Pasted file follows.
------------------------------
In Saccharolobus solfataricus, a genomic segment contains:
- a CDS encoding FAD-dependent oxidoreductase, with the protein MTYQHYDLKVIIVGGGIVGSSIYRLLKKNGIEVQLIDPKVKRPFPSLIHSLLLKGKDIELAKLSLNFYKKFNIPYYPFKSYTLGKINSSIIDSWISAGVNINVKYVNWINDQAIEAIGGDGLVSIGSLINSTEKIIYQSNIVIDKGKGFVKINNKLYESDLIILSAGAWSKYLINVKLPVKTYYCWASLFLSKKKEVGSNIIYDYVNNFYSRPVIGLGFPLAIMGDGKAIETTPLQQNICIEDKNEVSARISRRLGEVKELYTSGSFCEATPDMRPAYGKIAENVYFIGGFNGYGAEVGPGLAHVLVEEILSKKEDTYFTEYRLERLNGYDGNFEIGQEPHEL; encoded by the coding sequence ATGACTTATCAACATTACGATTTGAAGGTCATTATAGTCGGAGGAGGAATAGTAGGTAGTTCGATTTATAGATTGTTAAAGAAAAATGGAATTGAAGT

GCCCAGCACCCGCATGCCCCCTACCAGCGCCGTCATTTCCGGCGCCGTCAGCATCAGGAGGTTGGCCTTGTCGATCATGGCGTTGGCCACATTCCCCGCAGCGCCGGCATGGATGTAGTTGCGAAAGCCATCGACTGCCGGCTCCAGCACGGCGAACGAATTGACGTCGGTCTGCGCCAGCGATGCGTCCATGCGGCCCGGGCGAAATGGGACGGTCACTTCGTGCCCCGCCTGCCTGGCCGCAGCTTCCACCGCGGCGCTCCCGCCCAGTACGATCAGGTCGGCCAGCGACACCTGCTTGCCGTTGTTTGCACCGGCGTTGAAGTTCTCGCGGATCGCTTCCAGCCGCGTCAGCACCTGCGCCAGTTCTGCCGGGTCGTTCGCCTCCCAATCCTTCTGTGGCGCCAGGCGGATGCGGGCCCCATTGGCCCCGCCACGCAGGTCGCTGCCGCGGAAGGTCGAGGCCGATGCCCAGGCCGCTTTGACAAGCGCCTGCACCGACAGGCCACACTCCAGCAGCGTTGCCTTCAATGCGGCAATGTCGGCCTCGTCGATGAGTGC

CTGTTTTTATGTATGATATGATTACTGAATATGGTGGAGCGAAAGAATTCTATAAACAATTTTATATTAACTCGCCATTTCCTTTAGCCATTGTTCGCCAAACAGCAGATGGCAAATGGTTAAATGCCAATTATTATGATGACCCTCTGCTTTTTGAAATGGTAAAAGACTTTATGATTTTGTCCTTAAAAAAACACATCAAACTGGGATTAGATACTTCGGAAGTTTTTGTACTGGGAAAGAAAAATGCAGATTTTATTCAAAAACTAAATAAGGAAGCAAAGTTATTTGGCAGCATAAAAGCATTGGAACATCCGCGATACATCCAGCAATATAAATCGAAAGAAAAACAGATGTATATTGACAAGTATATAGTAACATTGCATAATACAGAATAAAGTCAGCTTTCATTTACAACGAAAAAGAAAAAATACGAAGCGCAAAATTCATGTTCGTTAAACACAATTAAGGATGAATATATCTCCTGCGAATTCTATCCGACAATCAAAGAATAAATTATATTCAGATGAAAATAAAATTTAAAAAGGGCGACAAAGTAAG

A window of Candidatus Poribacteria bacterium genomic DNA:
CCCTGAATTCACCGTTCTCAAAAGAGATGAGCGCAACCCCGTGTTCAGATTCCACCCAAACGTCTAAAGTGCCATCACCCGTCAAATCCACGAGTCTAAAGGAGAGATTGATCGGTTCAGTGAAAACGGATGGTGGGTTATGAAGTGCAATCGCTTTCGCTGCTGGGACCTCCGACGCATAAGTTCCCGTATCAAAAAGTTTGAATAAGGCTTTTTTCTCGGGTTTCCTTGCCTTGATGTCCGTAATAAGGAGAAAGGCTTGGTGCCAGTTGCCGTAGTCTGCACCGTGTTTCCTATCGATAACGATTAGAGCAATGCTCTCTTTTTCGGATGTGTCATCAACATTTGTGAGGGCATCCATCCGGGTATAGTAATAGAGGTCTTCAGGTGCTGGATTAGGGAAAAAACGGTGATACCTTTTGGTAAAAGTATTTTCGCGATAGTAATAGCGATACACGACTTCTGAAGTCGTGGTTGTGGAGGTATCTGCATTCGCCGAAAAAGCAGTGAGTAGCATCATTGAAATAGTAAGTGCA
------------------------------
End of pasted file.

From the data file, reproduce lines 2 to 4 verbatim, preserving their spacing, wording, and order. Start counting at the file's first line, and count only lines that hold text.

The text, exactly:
- a CDS encoding FAD-dependent oxidoreductase, with the protein MTYQHYDLKVIIVGGGIVGSSIYRLLKKNGIEVQLIDPKVKRPFPSLIHSLLLKGKDIELAKLSLNFYKKFNIPYYPFKSYTLGKINSSIIDSWISAGVNINVKYVNWINDQAIEAIGGDGLVSIGSLINSTEKIIYQSNIVIDKGKGFVKINNKLYESDLIILSAGAWSKYLINVKLPVKTYYCWASLFLSKKKEVGSNIIYDYVNNFYSRPVIGLGFPLAIMGDGKAIETTPLQQNICIEDKNEVSARISRRLGEVKELYTSGSFCEATPDMRPAYGKIAENVYFIGGFNGYGAEVGPGLAHVLVEEILSKKEDTYFTEYRLERLNGYDGNFEIGQEPHEL; encoded by the coding sequence ATGACTTATCAACATTACGATTTGAAGGTCATTATAGTCGGAGGAGGAATAGTAGGTAGTTCGATTTATAGATTGTTAAAGAAAAATGGAATTGAAGT

GCCCAGCACCCGCATGCCCCCTACCAGCGCCGTCATTTCCGGCGCCGTCAGCATCAGGAGGTTGGCCTTGTCGATCATGGCGTTGGCCACATTCCCCGCAGCGCCGGCATGGATGTAGTTGCGAAAGCCATCGACTGCCGGCTCCAGCACGGCGAACGAATTGACGTCGGTCTGCGCCAGCGATGCGTCCATGCGGCCCGGGCGAAATGGGACGGTCACTTCGTGCCCCGCCTGCCTGGCCGCAGCTTCCACCGCGGCGCTCCCGCCCAGTACGATCAGGTCGGCCAGCGACACCTGCTTGCCGTTGTTTGCACCGGCGTTGAAGTTCTCGCGGATCGCTTCCAGCCGCGTCAGCACCTGCGCCAGTTCTGCCGGGTCGTTCGCCTCCCAATCCTTCTGTGGCGCCAGGCGGATGCGGGCCCCATTGGCCCCGCCACGCAGGTCGCTGCCGCGGAAGGTCGAGGCCGATGCCCAGGCCGCTTTGACAAGCGCCTGCACCGACAGGCCACACTCCAGCAGCGTTGCCTTCAATGCGGCAATGTCGGCCTCGTCGATGAGTGC

CTGTTTTTATGTATGATATGATTACTGAATATGGTGGAGCGAAAGAATTCTATAAACAATTTTATATTAACTCGCCATTTCCTTTAGCCATTGTTCGCCAAACAGCAGATGGCAAATGGTTAAATGCCAATTATTATGATGACCCTCTGCTTTTTGAAATGGTAAAAGACTTTATGATTTTGTCCTTAAAAAAACACATCAAACTGGGATTAGATACTTCGGAAGTTTTTGTACTGGGAAAGAAAAATGCAGATTTTATTCAAAAACTAAATAAGGAAGCAAAGTTATTTGGCAGCATAAAAGCATTGGAACATCCGCGATACATCCAGCAATATAAATCGAAAGAAAAACAGATGTATATTGACAAGTATATAGTAACATTGCATAATACAGAATAAAGTCAGCTTTCATTTACAACGAAAAAGAAAAAATACGAAGCGCAAAATTCATGTTCGTTAAACACAATTAAGGATGAATATATCTCCTGCGAATTCTATCCGACAATCAAAGAATAAATTATATTCAGATGAAAATAAAATTTAAAAAGGGCGACAAAGTAAG